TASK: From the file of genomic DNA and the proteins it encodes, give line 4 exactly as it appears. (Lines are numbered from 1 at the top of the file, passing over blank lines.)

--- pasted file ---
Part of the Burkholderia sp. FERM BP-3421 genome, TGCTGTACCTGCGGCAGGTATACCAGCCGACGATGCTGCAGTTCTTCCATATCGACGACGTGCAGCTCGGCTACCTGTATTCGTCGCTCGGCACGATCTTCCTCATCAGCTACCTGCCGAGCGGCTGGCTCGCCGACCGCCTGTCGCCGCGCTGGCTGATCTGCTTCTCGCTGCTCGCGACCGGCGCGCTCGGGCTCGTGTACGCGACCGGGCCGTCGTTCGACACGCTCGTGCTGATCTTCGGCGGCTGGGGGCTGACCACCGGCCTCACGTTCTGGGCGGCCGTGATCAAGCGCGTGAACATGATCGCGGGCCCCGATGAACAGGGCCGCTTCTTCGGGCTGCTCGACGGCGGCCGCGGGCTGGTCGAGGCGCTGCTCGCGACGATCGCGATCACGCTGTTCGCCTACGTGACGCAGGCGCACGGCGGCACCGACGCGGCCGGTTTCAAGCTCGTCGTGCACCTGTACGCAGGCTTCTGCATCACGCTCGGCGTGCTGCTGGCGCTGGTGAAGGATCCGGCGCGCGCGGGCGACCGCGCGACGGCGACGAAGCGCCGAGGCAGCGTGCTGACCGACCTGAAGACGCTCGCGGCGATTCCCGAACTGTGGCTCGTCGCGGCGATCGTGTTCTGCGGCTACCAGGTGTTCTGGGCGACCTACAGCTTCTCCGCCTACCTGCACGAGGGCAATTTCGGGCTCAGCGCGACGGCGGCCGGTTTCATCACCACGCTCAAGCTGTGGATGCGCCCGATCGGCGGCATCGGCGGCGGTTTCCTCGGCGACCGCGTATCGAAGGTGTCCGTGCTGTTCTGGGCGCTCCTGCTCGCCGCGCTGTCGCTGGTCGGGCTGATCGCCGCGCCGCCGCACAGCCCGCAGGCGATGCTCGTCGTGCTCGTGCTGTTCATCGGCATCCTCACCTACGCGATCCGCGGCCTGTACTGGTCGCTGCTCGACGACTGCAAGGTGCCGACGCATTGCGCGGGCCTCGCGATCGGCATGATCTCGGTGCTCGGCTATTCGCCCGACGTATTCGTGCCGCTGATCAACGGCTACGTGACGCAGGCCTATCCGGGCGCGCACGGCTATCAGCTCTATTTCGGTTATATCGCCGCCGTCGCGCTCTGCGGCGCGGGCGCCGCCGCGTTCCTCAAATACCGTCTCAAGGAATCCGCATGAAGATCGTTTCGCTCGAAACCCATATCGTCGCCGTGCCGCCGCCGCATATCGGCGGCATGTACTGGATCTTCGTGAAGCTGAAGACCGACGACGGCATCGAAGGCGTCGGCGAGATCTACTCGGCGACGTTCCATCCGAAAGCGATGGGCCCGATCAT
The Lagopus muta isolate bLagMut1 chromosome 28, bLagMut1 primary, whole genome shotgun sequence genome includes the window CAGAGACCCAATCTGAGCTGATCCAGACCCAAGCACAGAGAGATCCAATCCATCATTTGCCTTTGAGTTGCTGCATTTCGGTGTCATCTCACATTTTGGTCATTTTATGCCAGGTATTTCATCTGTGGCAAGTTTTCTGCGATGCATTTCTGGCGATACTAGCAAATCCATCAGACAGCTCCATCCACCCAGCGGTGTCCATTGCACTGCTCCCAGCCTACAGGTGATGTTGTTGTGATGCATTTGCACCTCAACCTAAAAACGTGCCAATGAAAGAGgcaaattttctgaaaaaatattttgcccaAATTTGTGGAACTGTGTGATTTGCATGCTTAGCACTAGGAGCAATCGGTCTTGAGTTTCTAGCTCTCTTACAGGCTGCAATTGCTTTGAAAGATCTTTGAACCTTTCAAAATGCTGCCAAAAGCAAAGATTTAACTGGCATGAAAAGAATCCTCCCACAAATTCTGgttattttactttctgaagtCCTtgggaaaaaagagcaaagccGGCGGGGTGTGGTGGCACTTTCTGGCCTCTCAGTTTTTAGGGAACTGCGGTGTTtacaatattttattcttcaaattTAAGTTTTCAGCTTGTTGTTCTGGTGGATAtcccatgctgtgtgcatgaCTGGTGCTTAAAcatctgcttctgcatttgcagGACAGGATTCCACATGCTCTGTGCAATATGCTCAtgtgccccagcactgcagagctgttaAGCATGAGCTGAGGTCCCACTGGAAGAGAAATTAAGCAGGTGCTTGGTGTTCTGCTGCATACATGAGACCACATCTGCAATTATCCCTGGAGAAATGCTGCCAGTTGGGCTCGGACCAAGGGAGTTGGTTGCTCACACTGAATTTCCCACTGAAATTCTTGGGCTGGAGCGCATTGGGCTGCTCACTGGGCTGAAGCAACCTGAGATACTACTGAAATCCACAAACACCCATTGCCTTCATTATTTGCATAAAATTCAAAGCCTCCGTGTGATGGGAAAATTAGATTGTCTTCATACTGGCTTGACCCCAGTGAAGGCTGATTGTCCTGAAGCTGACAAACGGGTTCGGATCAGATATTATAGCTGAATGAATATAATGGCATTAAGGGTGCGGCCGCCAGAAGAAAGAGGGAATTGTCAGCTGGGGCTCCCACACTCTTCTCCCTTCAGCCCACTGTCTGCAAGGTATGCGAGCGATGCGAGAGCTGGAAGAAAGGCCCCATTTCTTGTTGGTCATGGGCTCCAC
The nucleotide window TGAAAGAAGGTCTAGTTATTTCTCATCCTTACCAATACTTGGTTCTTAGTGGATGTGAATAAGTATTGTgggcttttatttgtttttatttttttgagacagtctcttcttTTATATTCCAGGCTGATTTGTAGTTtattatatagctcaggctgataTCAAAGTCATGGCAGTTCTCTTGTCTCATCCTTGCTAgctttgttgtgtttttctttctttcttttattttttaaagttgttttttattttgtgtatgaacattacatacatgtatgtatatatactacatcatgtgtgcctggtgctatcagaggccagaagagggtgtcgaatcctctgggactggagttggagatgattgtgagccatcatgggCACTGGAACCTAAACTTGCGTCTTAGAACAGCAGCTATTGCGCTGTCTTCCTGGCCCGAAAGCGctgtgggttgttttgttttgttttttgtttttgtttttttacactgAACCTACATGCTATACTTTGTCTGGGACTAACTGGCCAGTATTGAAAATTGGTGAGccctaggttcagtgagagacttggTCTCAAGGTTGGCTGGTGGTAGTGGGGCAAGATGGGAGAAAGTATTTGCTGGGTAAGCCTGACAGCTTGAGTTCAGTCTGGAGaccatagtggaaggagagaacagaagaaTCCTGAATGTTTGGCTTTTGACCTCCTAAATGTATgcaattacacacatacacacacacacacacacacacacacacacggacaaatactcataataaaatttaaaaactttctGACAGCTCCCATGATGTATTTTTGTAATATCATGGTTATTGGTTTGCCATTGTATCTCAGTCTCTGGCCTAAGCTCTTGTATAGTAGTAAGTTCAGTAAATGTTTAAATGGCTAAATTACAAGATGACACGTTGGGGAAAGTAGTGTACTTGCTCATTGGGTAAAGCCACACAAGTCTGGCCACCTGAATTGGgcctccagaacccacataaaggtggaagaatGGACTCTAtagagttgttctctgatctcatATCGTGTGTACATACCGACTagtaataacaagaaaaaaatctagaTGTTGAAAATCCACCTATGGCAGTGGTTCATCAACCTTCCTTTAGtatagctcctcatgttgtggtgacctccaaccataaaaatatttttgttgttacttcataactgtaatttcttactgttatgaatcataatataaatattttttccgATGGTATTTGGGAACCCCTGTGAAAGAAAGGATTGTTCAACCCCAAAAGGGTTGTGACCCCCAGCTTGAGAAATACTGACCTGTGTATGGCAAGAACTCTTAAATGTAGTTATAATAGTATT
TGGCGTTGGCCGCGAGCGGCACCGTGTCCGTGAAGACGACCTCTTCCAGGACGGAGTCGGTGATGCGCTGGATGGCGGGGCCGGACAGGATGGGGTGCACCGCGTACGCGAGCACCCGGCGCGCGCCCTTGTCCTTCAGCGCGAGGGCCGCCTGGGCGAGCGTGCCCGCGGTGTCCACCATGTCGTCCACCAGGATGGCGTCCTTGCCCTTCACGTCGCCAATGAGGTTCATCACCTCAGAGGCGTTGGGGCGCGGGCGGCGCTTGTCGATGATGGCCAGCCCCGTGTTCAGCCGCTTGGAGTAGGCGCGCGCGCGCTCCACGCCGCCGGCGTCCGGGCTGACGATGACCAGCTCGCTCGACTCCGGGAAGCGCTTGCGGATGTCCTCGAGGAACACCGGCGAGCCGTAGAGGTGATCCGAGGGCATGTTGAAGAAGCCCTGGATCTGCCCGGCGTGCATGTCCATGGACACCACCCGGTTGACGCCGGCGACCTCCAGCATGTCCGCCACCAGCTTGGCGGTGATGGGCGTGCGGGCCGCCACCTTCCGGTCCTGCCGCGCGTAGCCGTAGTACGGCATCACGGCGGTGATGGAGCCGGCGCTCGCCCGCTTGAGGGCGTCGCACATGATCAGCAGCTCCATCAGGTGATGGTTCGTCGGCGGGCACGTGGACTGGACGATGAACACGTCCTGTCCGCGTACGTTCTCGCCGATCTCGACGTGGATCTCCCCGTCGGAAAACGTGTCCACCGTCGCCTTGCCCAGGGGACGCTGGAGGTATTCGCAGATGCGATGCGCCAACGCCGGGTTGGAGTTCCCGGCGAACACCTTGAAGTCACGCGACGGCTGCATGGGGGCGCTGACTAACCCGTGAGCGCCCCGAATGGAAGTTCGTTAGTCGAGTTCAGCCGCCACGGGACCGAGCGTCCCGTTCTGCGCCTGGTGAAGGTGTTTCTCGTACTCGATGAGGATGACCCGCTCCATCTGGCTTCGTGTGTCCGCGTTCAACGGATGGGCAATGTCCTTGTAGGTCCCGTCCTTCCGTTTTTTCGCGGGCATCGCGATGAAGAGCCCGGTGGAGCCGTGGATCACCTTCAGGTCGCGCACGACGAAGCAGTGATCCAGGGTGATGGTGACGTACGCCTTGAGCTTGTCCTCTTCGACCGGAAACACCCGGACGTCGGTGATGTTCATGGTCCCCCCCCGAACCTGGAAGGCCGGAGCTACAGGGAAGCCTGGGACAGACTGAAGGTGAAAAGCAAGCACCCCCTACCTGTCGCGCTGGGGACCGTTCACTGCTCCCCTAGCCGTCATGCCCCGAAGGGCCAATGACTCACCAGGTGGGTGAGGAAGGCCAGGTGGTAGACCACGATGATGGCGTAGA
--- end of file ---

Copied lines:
TGGCGTTGGCCGCGAGCGGCACCGTGTCCGTGAAGACGACCTCTTCCAGGACGGAGTCGGTGATGCGCTGGATGGCGGGGCCGGACAGGATGGGGTGCACCGCGTACGCGAGCACCCGGCGCGCGCCCTTGTCCTTCAGCGCGAGGGCCGCCTGGGCGAGCGTGCCCGCGGTGTCCACCATGTCGTCCACCAGGATGGCGTCCTTGCCCTTCACGTCGCCAATGAGGTTCATCACCTCAGAGGCGTTGGGGCGCGGGCGGCGCTTGTCGATGATGGCCAGCCCCGTGTTCAGCCGCTTGGAGTAGGCGCGCGCGCGCTCCACGCCGCCGGCGTCCGGGCTGACGATGACCAGCTCGCTCGACTCCGGGAAGCGCTTGCGGATGTCCTCGAGGAACACCGGCGAGCCGTAGAGGTGATCCGAGGGCATGTTGAAGAAGCCCTGGATCTGCCCGGCGTGCATGTCCATGGACACCACCCGGTTGACGCCGGCGACCTCCAGCATGTCCGCCACCAGCTTGGCGGTGATGGGCGTGCGGGCCGCCACCTTCCGGTCCTGCCGCGCGTAGCCGTAGTACGGCATCACGGCGGTGATGGAGCCGGCGCTCGCCCGCTTGAGGGCGTCGCACATGATCAGCAGCTCCATCAGGTGATGGTTCGTCGGCGGGCACGTGGACTGGACGATGAACACGTCCTGTCCGCGTACGTTCTCGCCGATCTCGACGTGGATCTCCCCGTCGGAAAACGTGTCCACCGTCGCCTTGCCCAGGGGACGCTGGAGGTATTCGCAGATGCGATGCGCCAACGCCGGGTTGGAGTTCCCGGCGAACACCTTGAAGTCACGCGACGGCTGCATGGGGGCGCTGACTAACCCGTGAGCGCCCCGAATGGAAGTTCGTTAGTCGAGTTCAGCCGCCACGGGACCGAGCGTCCCGTTCTGCGCCTGGTGAAGGTGTTTCTCGTACTCGATGAGGATGACCCGCTCCATCTGGCTTCGTGTGTCCGCGTTCAACGGATGGGCAATGTCCTTGTAGGTCCCGTCCTTCCGTTTTTTCGCGGGCATCGCGATGAAGAGCCCGGTGGAGCCGTGGATCACCTTCAGGTCGCGCACGACGAAGCAGTGATCCAGGGTGATGGTGACGTACGCCTTGAGCTTGTCCTCTTCGACCGGAAACACCCGGACGTCGGTGATGTTCATGGTCCCCCCCCGAACCTGGAAGGCCGGAGCTACAGGGAAGCCTGGGACAGACTGAAGGTGAAAAGCAAGCACCCCCTACCTGTCGCGCTGGGGACCGTTCACTGCTCCCCTAGCCGTCATGCCCCGAAGGGCCAATGACTCACCAGGTGGGTGAGGAAGGCCAGGTGGTAGACCACGATGATGGCGTAGA